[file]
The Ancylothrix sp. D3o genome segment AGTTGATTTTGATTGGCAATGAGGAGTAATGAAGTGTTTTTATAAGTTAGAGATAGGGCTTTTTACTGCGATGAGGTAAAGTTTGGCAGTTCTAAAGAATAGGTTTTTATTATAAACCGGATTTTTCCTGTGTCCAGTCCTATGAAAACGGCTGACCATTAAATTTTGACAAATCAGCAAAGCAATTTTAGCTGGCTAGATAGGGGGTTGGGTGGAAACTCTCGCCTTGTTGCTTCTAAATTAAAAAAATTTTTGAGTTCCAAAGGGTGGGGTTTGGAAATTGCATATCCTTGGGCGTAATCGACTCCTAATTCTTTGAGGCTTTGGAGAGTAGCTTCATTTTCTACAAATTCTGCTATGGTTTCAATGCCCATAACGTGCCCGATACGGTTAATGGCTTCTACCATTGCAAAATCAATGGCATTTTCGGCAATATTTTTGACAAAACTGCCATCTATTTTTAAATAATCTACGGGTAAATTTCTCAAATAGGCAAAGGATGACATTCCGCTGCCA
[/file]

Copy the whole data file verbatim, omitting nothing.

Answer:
The Ancylothrix sp. D3o genome segment AGTTGATTTTGATTGGCAATGAGGAGTAATGAAGTGTTTTTATAAGTTAGAGATAGGGCTTTTTACTGCGATGAGGTAAAGTTTGGCAGTTCTAAAGAATAGGTTTTTATTATAAACCGGATTTTTCCTGTGTCCAGTCCTATGAAAACGGCTGACCATTAAATTTTGACAAATCAGCAAAGCAATTTTAGCTGGCTAGATAGGGGGTTGGGTGGAAACTCTCGCCTTGTTGCTTCTAAATTAAAAAAATTTTTGAGTTCCAAAGGGTGGGGTTTGGAAATTGCATATCCTTGGGCGTAATCGACTCCTAATTCTTTGAGGCTTTGGAGAGTAGCTTCATTTTCTACAAATTCTGCTATGGTTTCAATGCCCATAACGTGCCCGATACGGTTAATGGCTTCTACCATTGCAAAATCAATGGCATTTTCGGCAATATTTTTGACAAAACTGCCATCTATTTTTAAATAATCTACGGGTAAATTTCTCAAATAGGCAAAGGATGACATTCCGCTGCCA